So, it seems that I have somewhat accidentally started a book club, birthed from the sentiment that if you want something and can’t find it, you should make it for yourself. Tonight, I’m meeting with my friend Emily, who happens to be the groups coordinator at our little church, to discuss the particulars, but starting in mid-September, my Thursday evenings will consist of homemade food and dog eared pages with friends both old and new.
Honestly, I didn’t have much say in the matter. Within five minutes of my bringing it up to Emily, she took the liberty of inviting two people. Then, of course, there’s God, who, in his unrelenting pursuit of me and my busted up heart, has been kneading answers into my prayers and asking me to do hard things when it comes to growing community and blooming where I’m planted. I told another friend that I’m both excited and scared: this feels a bit like going off the deep end, but more like taking back ground from the devil. Where those two meet up is always the starting line for good ideas.
Besides, if you ask me, the best church services happen in living rooms over chips and salsa.
The last thing I wrote here was about soul-hospitality, and the kind of revival that can only come through vulnerability and offering up the messiest and most fractured pieces of myself. I penned those words for a laundry list of reasons, the gist of which added up to the fact that we’ve lived here for a year now, and I don’t feel any closer to what my heart knows that church and community should be. The past twelve months have seen me weary and worn down from spinning my wheels and living a try hard life.
I had all sorts of plans to fix myself. I would lose the weight and buy all the cute clothes, find quirky wall art and construct a Pinterest worthy gallery wall, market my blog like a pro and gain lots of followers, toss more money in the offering bucket at church, volunteer more. The truth is, I’ve been picking up whatever fig leaves I can find in an attempt to look more whole than I actually am.
The paradox is that it is only when I lay down my masks and become more fully myself that there can be less of me and more of Jesus.
The most potent truth of all is that what I’m really missing is Jesus. There have been days, some more recent than I care to admit, when I have begged him through sobs to show up. It isn’t that I haven’t been looking for him all this time. I’ve just spent my entire life looking for him in all the wrong places. I believed I would find him within the realm of my own comfort and safety.
Suffice it to say, he has rarely, if ever, resided there. And slowly but surely, he is tearing down my walls, meeting my resistance with loving kindness.
The other day, the man and I were talking about church, both our little body and the body collective. Hesitantly, I admitted that for all the things that keep me wrapped, there are also a handful of things that I desperately wish were different.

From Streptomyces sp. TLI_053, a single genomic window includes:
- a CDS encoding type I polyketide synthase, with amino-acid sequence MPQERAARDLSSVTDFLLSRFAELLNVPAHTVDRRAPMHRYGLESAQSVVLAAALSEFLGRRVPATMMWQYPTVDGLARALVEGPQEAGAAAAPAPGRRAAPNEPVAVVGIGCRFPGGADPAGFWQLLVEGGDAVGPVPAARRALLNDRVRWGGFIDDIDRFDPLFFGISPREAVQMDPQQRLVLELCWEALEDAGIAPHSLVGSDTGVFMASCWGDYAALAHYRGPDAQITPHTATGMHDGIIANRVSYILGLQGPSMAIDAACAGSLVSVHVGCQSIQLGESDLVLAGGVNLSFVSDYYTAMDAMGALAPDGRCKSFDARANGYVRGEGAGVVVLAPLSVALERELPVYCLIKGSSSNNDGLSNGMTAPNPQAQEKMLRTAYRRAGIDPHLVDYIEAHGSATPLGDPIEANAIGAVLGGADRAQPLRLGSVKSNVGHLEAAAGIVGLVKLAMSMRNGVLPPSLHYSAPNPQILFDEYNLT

I wish there were easy answers for how to navigate community with broken people. Most of the time, I’d settle for somewhat difficult ones. But Jesus wasn’t known for showing up with blue prints. Instead, he turns everything we think we know on its head. Because he knows that the deepest need of our hearts isn’t a formula — the deepest need of our hearts is him.
And then, he put some skin in the game by offering himself.
He met people smack dab in the middle of their mess, unafraid of getting his hands dirty and not the least bit intimidated by the second mile.
He touched the sick, broke bread with whores, and called cheats and liars and back stabbers his best friends. And when I begin to catch glimpses of my own heart in the folks he chose to spend his time with, it changes everything.
I don’t mean to make a big production out of a simple ladies’ book club. I’m not parading around under the assumption that it will somehow change the world, I’m simply praying that it will change mine.
I’m tired of the rat race, exhausted from seemingly endless days spent pining for the approval that is already mine. And anyway, the last thing I need is gold stars and applause (though let’s be honest, I crave them like an addict).
No one needs my formula and ten point plan to better myself — least of all, me. So I’m giving it up, leaving it on the side of the road so I can better walk in step with Jesus, loving as he loves.
The kind of love that doesn’t give up on broken things.
I was graciously given an advanced copy of my friend Shannan Martin‘s new book, Falling Free: Rescued From the Life I Always Wanted. I was not required to write a review, but upon finishing it, my heart couldn’t not share it with you. Reading her words felt like breaking bread with a trusted friend, the kind that dares you to leave your comfort zone and loves you enough to not let you get away with making any excuses. What’s more, she cheers you on, acknowledging that it isn’t always the biggest leaps that count the most, but the baby steps taken in faith. When you walk away from an encounter with someone who has been with Jesus, you’re never the same. Shannan is one of those people for me. You can preorder her book Falling Free today, or find it on a shelf near you on September 20. And if you’re curious, we will most definitely be reading it for the book club.